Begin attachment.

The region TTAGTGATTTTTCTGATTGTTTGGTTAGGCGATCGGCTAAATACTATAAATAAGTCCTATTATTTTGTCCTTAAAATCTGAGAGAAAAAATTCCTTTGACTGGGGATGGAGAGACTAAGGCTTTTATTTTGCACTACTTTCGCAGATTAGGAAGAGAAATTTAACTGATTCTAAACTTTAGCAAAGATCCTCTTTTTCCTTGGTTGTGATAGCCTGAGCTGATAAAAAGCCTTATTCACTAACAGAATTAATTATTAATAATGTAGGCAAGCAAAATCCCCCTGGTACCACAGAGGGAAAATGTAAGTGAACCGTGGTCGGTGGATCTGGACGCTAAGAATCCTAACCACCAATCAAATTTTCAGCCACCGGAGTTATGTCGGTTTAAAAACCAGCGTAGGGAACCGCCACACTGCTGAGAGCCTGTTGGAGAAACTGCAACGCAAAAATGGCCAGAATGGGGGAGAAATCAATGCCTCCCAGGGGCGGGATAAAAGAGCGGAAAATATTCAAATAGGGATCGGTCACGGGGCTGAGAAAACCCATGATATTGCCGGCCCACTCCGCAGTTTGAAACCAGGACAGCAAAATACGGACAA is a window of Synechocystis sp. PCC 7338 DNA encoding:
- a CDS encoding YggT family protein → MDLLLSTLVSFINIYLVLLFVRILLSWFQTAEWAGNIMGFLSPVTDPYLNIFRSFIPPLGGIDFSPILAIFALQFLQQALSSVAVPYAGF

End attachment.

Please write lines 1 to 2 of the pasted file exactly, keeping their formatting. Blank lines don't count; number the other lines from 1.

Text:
The region TTAGTGATTTTTCTGATTGTTTGGTTAGGCGATCGGCTAAATACTATAAATAAGTCCTATTATTTTGTCCTTAAAATCTGAGAGAAAAAATTCCTTTGACTGGGGATGGAGAGACTAAGGCTTTTATTTTGCACTACTTTCGCAGATTAGGAAGAGAAATTTAACTGATTCTAAACTTTAGCAAAGATCCTCTTTTTCCTTGGTTGTGATAGCCTGAGCTGATAAAAAGCCTTATTCACTAACAGAATTAATTATTAATAATGTAGGCAAGCAAAATCCCCCTGGTACCACAGAGGGAAAATGTAAGTGAACCGTGGTCGGTGGATCTGGACGCTAAGAATCCTAACCACCAATCAAATTTTCAGCCACCGGAGTTATGTCGGTTTAAAAACCAGCGTAGGGAACCGCCACACTGCTGAGAGCCTGTTGGAGAAACTGCAACGCAAAAATGGCCAGAATGGGGGAGAAATCAATGCCTCCCAGGGGCGGGATAAAAGAGCGGAAAATATTCAAATAGGGATCGGTCACGGGGCTGAGAAAACCCATGATATTGCCGGCCCACTCCGCAGTTTGAAACCAGGACAGCAAAATACGGACAA is a window of Synechocystis sp. PCC 7338 DNA encoding:
- a CDS encoding YggT family protein → MDLLLSTLVSFINIYLVLLFVRILLSWFQTAEWAGNIMGFLSPVTDPYLNIFRSFIPPLGGIDFSPILAIFALQFLQQALSSVAVPYAGF